The Big Heat (1953)


The Big Heat
Lee Marvin and Glenn Ford

'The Big Heat' is a film noir made in 1953 by Fritz Lang and starring Glenn Ford, Lee Marvin and Gloria Grahame. It was written by a former crime reporter, Sydney Boehm and is about the revenge of a cop who takes on the corrupt mob that controls his city after his wife is blown up by a car bomb meant for him. The film has a moralistic message to push home, which is that the the forces of violence and evil can only be successfully opposed when the decent, courageous individuals in society stand together to fight them.

On its release the film was critically very well received and it did well at the box-office although it received no Academy Award nominations. It is today considered a classic, one of the great noir movies.

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Like Fritz Lang's earlier movie, the 1952 Western 'Rancho Notorious', 'The Big Heat' is a tale of 'hate, murder, and revenge'. It begins with a famous shot - a close up of a .38 gun lying on a desk and about to be used by Tom Duncan, a corrupt policeman on the take, to commit suicide, and proceeds rapidly through jolting horrors that malform the characters. Homicide Detective Dave Bannion (Glenn Ford) turns from famiy man to obsessive when his wife (Jocelyn Brando) is brutally murdered.

Moll Debby (Gloria Grahame) is embittered when her thug boyfriend Vince (Lee Marvin) disfigures her with a faceful of hot coffee and takes up Bannion's quest. In a crucial development, the embittered hero still can't commit cold-blooded murder, and so a double has to step in to pull the last thread that allows justice to be done. The film's title refers to extreme police crack-down on criminal activities and the big heat that brings down crime boss Lagana (Alexander Scourby) is precipitated when Debby confronts and murders her 'sister under the mink,' the crooked cop's grasping widow.

Grounded more in political reality than most of Lang's noirs, thanks to the hard-hitting detail of William P. McGivern's novel and Sydney Boehm's script, 'The Big Heat' is one of a 1950's cycle of syndicate-runs-the-town crime exposÚs - others include 'The Phenix City Story' in 1955 and 'The Captive City' in 1952.

Lang's direction of the movie is still indebted to expressionism, with settngs in which the individual personality traits of the main characters are highlighted: thus the frigid luxury of the Duncan house, bought with tainted money; the tasteless opulence of Lagana's mansion, with its hideous, and all too typical, portrait of the gangster's mother and teenage party; the penthouse moderne of Vince and Debby, where the police commissioner plays cards with killers; and the minimalist hotel room where Bannion ends up, his life pared down to one objective - the need for vengeance.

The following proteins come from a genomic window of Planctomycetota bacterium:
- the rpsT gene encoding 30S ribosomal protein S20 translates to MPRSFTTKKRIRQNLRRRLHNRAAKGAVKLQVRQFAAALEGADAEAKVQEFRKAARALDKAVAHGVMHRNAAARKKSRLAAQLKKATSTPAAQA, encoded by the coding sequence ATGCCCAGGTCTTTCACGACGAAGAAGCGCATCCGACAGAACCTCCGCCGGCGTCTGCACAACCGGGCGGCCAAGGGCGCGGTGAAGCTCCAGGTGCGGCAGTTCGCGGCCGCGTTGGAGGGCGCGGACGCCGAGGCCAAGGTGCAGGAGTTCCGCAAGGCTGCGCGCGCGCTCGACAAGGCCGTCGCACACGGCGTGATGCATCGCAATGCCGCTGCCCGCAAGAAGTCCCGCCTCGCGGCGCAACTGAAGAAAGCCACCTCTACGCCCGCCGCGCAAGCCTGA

It is not a conventional happy ending; after the fall of the crime syndicate, the hero returns to his desk in the Homicide Department. The welcome of workmates-expressed, of course, by an offer of coffee, is curtailed, and the end title appears over Bannion putting on his hat and coat to go out and deal with 'a hit and run over on South Street.' But at least we know the villains have been apprehended and are going to face justice.

Main Cast

Glenn Ford ... Det. Sgt. Dave Bannion
Lee Marvin ... Vince Stone
Gloria Grahame ... Debby Marsh
Jeanette Nolan ... Bertha Duncan
Alexander Scourby ... Mike Lagana
Jocelyn Brando ... Katie Bannion
Adam Williams ... Larry, the car bomber
Kathryn Eames ... Bannion's sister-in-law
Chris Alcaide ... George Rose
Peter Whitney ... Tierney
Willis Bouchey ... Lt. Ted Wilks
Robert Burton ... Det. Gus Burke
Howard Wendell ... Police Commissioner Higgins
Michael Granger ... Hugo (police clerk)
Dorothy Green ... Lucy Chapman
Carolyn Jones ... Doris
Ric Roman ... Baldy
Dan Seymour ... Mr. Atkins
Edith Evanson ... Selma Parker

Credits

Directed by Fritz Lang
Produced by Robert Arthur
Written by William P. McGivern (serial), Sydney Boehm
Music by Henry Vars (uncredited)
Cinematography Charles Lang
Editing by Charles Nelson
Studio: Columbia Pictures
Release date: October 14, 1953 (US)
Running time: 89 minutes

Academy Awards

No Nominations: